Extra Year for Shell’s Arctic Offshore Plan
The return of Shell Oil to Alaska can wait another year. The company had faced a deadline of December 31, 2021, on its latest multi-year exploration plan for the West Harrison Bay Unit in the Beaufort Sea. The state Division of Oil & Gas agreed to extend the plan of exploration until December 31, 2022.
More Time to Find Partners
On October 6, an attorney for a Shell subsidiary asked the division for more time to finalize commercial arrangements and bring on a partner to operate the unit. At the time, the company blamed a volatile oil market and the logistical challenges of meeting during the COVID-19 pandemic for delays.
A response came on November 18, when Division of Oil & Gas Director Tom Stokes approved the amendment to the exploration plan. Stokes says the division found the extension would be in the public interest.
The new timeline calls for a unit operator (yet to be named) to acquire seismic data by September 2022. Initial exploration drilling is scheduled for the winter of 2023-2024. A second well would be drilled the following winter. Shell faces another deadline on October 1, 2025, to submit a plan of development for the West Harrison Bay Unit, ninety days before the plan of exploration expires.
Shell bought eighteen leases in West Harrison Bay, northwest of the mouth of the Colville River, in 2012. That started a ten-year development deadline. In September 2020, the company applied to consolidate the leases into a single unit and submitted a multi-year exploration plan, which extended the leasehold.
The intervening eight years were a rocky time for Shell’s presence in the Last Frontier. The company’s main venture was in federal waters of the Chukchi Sea off Alaska’s northwest coast. That project yielded too few results in exchange for too much effort, so in 2015 Shell decided to exit the state.
Since then, Shell has sold or relinquished all other frontier licenses in Alaska, putting all its focus on state waters in the Beaufort Sea.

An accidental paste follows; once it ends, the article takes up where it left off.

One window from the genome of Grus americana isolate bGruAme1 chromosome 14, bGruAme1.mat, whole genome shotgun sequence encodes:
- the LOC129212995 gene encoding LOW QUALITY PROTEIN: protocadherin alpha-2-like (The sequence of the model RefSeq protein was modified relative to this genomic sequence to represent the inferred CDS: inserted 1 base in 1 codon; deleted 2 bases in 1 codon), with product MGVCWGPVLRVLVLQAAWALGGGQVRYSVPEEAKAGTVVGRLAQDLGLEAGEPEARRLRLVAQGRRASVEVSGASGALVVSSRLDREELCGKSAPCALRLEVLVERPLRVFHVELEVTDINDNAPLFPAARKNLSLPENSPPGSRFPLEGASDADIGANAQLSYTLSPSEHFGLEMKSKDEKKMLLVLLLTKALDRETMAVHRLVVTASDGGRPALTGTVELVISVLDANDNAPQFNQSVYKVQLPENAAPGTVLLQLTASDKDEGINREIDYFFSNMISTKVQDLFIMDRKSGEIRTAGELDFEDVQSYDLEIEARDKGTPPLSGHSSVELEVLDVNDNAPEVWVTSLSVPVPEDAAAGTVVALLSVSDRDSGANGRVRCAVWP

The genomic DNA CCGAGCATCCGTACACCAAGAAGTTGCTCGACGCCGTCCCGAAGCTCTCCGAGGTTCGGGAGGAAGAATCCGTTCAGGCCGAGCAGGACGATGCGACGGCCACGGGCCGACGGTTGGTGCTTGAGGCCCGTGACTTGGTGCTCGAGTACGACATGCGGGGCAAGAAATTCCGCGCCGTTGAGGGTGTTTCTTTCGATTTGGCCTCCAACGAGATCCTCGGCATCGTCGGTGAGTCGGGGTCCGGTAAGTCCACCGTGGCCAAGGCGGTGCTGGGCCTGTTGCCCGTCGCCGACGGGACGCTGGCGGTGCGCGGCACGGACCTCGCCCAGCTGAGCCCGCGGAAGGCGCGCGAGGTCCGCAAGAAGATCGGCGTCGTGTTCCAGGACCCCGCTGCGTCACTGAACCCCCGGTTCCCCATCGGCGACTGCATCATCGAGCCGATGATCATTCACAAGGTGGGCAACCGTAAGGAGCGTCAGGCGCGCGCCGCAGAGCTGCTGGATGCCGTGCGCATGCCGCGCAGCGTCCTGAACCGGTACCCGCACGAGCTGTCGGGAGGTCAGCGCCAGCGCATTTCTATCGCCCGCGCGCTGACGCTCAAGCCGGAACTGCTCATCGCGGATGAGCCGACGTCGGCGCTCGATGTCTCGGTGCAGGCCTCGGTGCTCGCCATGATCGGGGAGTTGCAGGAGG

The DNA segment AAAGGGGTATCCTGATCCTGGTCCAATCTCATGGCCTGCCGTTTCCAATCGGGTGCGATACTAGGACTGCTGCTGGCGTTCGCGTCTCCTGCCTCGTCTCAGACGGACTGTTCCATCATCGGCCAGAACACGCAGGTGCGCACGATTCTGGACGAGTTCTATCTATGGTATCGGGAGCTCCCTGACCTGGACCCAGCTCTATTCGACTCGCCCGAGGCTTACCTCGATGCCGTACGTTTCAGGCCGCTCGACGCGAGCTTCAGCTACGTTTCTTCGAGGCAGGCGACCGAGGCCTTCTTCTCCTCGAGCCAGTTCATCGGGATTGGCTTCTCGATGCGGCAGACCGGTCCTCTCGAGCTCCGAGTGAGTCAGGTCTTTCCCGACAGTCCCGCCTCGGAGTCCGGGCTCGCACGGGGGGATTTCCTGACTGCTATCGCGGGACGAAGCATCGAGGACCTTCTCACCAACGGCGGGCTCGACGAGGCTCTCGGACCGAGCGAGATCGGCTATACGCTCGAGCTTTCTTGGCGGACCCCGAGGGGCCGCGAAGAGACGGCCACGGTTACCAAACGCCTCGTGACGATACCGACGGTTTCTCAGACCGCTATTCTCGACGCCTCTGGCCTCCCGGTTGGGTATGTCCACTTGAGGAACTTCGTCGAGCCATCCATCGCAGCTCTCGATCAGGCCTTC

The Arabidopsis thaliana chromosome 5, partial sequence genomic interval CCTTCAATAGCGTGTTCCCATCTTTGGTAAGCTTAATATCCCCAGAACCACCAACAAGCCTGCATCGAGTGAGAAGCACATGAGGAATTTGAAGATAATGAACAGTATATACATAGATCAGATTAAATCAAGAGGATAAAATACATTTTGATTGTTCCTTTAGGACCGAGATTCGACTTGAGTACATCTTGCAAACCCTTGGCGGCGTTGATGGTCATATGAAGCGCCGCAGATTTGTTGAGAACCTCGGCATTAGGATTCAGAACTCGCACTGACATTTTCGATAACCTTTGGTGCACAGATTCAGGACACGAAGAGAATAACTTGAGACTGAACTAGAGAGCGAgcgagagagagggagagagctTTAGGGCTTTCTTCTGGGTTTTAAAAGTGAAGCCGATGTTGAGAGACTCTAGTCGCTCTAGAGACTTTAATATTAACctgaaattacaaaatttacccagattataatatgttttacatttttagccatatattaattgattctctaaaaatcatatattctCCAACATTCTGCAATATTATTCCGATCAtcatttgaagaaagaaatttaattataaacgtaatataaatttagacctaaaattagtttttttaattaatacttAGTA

Less Technical Risk
A map of Shell Oil’s eighteen leases in the West Harrison Bay Unit, offshore from the National Petroleum Reserve Alaska.
After spending more than $2 billion for disappointing results in the Chukchi Sea, Shell considers West Harrison Bay to be a less risky proposition. The company points to promising exploration results by other companies on nearby leases, particularly the geological potential of the underlying Nanushuk formation. The unit is much closer to shore than the Chukchi venture, in shallower waters. If the project proceeds to development and production, the proximity of on-shore infrastructure is another plus.
As for headwinds, in addition to the COVID-related logistical hurdles, Shell has a narrower choice of financial options. Four of the nation’s six biggest banks—Chase, CitiBank, Goldman Sachs, and Wells Fargo—set policies in 2020 to bar financing for new Arctic drilling.
The only other active leases in the Beaufort Sea, according to the US Bureau of Ocean Energy Management, are from the Northstar field, operated by Hilcorp. Hilcorp is also awaiting regulatory approval for its Liberty project, located within the barrier islands about 4 miles offshore. There are zero active leases in the Chukchi Sea; after Shell’s difficulties, in 2016 the Obama administration withdrew the area from federal leasing.
In This Issue